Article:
Research published this Wednesday (August 14th) in
, a new reptile species from Rio Grande do Sul state in southern Brazil. Its fossils remains–jaws and associated skull bones–were collected from Triassic rocks (c. 237-228 million-years old) making it the oldest known fossil of its kind in Gondwana, the southern supercontinent that would eventually become Africa, Antarctica, Australia, India, and South America.
was a small animal, similar in size with common house geckos. It belongs to the Sphenodontia, a group of lepidosaurs (which also includes snakes, lizards and amphisbaenians), that was very diverse and widespread during the Mesozoic era (the “Age of Dinosaurs”), but today has only one remaining living species in New Zealand.
is the oldest member of the Clevosauridae, a group of small sphenodonts that were the first globally distributed lepidosaurs with fossils from the Late Triassic and Early Jurassic of North America, Europe, Asia, Africa and South America.
The dentition of
is an unexpected mix of primitive and derived teeth. It is the oldest occurrence of the typical fully acrodont dentition (teeth fused to the top of the jaw bones) of sphenodontians, but most of its teeth are relatively simple and blade-like, which differs from other, only slightly younger Clevosaurus species that possess well-developed medial-posteromedial (side-to-side) expansions of the teeth for complex grinding. “However,
also possess a large, blunt, tusk-like tooth in the first tooth position of the both premaxilla (upper jaw) and of dentary (lower jaw). This feature is typically observed only in later sphenodontian lineages” says Annie Schmaltz Hsiou, Associate Professor at the University of São Paulo and head of the study. The name ”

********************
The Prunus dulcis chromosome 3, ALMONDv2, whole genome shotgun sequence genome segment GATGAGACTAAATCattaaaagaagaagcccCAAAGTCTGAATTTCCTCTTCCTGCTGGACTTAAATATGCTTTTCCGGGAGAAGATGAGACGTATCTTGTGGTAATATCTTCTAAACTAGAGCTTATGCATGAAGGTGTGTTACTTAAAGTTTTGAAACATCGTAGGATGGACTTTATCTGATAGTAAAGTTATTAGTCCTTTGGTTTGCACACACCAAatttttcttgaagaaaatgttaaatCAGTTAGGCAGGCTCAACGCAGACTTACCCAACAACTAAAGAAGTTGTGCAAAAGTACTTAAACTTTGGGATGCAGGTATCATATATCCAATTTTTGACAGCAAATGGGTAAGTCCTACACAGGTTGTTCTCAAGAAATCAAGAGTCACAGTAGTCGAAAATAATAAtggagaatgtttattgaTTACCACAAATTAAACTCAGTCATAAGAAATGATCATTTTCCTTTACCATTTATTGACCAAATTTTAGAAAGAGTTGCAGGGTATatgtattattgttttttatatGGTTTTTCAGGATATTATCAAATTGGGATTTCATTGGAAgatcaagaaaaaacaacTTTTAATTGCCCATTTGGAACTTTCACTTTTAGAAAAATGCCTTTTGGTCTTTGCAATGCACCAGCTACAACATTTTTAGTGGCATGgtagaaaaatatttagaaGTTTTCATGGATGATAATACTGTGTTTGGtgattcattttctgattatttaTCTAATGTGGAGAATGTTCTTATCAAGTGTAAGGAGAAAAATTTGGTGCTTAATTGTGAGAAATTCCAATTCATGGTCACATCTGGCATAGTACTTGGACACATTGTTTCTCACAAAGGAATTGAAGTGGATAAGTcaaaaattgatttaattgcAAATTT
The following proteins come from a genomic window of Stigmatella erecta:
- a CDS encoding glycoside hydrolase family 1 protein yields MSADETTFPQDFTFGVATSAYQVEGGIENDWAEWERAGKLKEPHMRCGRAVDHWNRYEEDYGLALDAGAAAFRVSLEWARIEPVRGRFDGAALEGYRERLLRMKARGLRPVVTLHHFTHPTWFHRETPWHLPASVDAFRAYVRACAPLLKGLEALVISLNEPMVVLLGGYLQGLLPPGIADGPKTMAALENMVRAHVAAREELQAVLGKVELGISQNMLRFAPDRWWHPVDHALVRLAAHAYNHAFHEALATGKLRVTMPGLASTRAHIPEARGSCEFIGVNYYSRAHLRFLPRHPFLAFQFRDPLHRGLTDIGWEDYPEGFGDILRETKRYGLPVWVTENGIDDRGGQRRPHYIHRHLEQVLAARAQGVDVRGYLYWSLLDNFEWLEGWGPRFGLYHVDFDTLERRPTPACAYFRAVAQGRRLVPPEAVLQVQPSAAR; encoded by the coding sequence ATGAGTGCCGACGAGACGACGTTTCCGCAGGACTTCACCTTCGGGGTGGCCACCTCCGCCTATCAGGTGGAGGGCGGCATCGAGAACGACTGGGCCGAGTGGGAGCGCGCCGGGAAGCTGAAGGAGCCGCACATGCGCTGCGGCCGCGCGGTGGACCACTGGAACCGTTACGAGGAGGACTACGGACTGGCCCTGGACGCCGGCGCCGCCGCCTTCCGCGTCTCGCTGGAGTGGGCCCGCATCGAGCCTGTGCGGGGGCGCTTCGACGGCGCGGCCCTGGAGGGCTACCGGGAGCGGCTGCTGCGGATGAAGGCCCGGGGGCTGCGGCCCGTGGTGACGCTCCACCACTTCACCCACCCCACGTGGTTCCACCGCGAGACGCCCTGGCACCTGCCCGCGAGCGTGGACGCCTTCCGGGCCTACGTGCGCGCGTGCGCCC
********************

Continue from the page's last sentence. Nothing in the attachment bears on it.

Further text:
” is Greek for “larger first tooth” in reference to these tusk-like teeth.
is an important discovery because it combines a relatively primitive sphenodontian-type tooth row with the presence of massive tusk-like teeth that were possibly not for feeding, but rather used for mate competition or defense. If correct, this means that non-feeding dental specializations predated changes in the sphenodontian dentition related to feeding strategies. This is a very exciting discovery.” says co-author Randall Nydam, Professor at Midwestern University (US).
In addition to its unique dentition, the authors stress that
also adds to the growing evidence that the early diversification of sphenodontians occurred in the widely separated regions of Gondwana destined to become South American and India. This illustrates the importance of the role of the Gondwanan lepidosaur fauna in our growing understanding of the earliest stages of sphenodontian evolution and the global biogeographic distribution of lepidosaurs.
Released in conjunction with Portuguese version from the Universidade de São Paulo
Randall L. Nydam, Ph.D.